By Kim Gusta
High-value content shows your company really understands your buyers’ needs, challenges, and responsibilities. But how do you balance the time required for customer-centric content against the volume of content you create day-to-day?
This post is the first of a three-part series describing five steps to help you tame the content beast with consistency and purpose. I’ll begin with steps 1 and 2 by focusing on your buyer’s perspective and your organization’s existing content arsenal.
“Your opinion, although interesting, is irrelevant.” Those of you who’ve attended a Pragmatic Marketing class likely remember this humorous truth. It gently reminds us to take the time to do buyer research before creating a new product, developing messaging or going to market with a new solution.
It’s dangerous to assume what your buyers are interested in. The best course of action is to ask. Those who take the time to do their homework, talk to buyers and really understand their challenges will create high-quality content that buyers read, share and pass along to their colleagues and bosses.
To start the research process, consider asking your buyers questions such as these:
• What are your most important responsibilities?
• What are your top obstacles/problems?
• Why haven’t you considered a product like ours?
• What alternatives do you believe will help?
• How does your boss measure your success?
• Where do you look for new information?
It’s my experience that most technology companies already have lots of content lurking on network drives, laptops or rarely visited web pages. Granted, much of this content might be out of date. But often there are jewels, even just a paragraph or two, in these existing pieces that can be repurposed. Creating content from scratch is almost always more work than editing something you already have.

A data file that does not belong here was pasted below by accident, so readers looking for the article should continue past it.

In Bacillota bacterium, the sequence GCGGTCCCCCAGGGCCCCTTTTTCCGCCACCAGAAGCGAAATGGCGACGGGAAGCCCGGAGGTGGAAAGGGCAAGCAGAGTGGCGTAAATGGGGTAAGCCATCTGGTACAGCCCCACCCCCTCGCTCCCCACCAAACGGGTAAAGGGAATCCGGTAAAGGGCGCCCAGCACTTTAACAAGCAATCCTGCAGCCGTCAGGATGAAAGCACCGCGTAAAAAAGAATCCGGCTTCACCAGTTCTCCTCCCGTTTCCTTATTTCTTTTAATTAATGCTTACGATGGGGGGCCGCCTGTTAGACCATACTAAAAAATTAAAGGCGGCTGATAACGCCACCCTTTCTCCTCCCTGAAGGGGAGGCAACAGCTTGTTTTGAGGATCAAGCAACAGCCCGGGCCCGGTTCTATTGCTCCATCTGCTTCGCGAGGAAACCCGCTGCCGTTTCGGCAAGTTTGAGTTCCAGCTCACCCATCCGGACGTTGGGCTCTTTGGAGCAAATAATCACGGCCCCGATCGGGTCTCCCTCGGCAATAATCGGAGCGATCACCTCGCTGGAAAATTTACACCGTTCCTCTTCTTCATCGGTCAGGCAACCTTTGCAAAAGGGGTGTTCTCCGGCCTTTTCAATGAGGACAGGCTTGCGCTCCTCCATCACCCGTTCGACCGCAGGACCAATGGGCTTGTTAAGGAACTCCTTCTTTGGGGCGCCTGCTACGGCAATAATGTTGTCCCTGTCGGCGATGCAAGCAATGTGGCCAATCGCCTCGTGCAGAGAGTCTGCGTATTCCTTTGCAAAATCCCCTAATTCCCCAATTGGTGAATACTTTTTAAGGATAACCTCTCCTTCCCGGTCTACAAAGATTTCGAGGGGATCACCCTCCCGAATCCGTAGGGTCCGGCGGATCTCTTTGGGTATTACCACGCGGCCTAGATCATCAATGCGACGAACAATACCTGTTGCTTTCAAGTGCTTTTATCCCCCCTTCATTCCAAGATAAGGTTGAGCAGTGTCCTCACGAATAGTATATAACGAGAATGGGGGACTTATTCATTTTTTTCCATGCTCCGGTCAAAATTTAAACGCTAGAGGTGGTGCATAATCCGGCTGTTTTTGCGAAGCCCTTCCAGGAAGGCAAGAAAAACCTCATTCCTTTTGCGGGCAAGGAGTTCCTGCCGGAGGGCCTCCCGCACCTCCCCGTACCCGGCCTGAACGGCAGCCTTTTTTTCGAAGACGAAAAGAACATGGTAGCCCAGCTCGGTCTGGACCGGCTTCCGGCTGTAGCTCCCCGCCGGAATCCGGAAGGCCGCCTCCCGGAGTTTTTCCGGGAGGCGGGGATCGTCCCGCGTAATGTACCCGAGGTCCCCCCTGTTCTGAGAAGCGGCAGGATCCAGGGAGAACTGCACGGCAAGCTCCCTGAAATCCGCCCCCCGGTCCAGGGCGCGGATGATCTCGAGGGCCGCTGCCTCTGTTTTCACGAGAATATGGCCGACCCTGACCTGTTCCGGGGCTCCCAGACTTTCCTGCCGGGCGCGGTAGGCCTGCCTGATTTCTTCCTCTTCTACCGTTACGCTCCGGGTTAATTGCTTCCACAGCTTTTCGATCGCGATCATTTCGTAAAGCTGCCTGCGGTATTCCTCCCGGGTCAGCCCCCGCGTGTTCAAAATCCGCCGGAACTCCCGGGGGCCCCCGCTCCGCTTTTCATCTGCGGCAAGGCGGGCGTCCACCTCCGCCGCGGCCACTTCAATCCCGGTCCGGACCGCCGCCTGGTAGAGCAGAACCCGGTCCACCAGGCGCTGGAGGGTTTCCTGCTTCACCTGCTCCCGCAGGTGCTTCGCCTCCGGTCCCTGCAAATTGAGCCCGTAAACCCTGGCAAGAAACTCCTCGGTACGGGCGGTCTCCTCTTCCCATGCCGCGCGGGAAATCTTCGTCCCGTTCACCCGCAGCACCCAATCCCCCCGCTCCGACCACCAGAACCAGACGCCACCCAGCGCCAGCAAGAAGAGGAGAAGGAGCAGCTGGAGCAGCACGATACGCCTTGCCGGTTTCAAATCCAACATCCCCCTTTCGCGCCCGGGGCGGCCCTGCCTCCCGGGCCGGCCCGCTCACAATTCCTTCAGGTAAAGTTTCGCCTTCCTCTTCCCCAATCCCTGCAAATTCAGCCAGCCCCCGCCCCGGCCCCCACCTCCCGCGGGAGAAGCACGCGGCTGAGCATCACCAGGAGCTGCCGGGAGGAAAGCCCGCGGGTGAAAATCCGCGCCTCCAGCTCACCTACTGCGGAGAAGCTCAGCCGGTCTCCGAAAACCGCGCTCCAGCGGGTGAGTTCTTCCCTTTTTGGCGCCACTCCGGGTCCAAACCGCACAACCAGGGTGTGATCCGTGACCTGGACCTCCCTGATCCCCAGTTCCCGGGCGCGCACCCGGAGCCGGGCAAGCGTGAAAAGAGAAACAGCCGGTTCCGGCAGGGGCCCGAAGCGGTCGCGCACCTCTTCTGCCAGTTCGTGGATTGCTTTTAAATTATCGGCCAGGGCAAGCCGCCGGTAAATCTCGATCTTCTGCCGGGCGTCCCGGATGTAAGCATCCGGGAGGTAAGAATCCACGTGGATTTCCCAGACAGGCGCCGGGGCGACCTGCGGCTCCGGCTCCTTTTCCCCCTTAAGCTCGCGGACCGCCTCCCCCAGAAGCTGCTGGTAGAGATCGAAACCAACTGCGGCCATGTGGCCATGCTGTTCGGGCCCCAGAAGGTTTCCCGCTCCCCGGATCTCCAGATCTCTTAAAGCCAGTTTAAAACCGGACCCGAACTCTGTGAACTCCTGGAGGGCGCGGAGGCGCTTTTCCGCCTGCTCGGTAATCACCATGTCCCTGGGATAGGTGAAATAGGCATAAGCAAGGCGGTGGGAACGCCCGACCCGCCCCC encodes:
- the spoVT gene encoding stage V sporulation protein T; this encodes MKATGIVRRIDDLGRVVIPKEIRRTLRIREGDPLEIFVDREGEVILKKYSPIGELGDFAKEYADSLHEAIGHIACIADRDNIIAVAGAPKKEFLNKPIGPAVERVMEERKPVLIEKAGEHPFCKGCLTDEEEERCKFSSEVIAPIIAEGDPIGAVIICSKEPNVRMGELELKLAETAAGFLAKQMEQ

The challenge, however, is getting your hands on all this existing content. You’re probably aware of where bits and pieces reside, but unless your company has a great system for cataloging all content, you probably aren’t aware of everything that’s out there. That’s why the next step is to inventory all your content.
It likely sounds daunting, but you’ll save yourself an extraordinary amount of time by reusing existing content. Begin with a simple spreadsheet that lists key bits of information for each piece, including:
• File name
• Type of content (white paper, video, case study, etc.)
• Target audience
• Sales cycle stage
• Where to find it
• Date created/updated
• Status (Current? Needs updating? Too old to salvage?)
Once everything is inventoried, it’s much easier to start re-purposing content. You can also identify scraps of content to pull together and old content to delete. With inventory in hand, you’ll save yourself a ton of work as you create content campaigns for a specific product or service.
Here's a simple template you can use for inventorying content: Download Content Inventory Tracker
Steps 1 and 2 will save you time and ensure that your content resonates with savvy tech buyers. Next I’ll blog about effective planning and content scalability when I cover steps 3 and 4.
Navigating the content landscape can be perilous, but taming the content beast can make a valuable difference for your customers and your organization.
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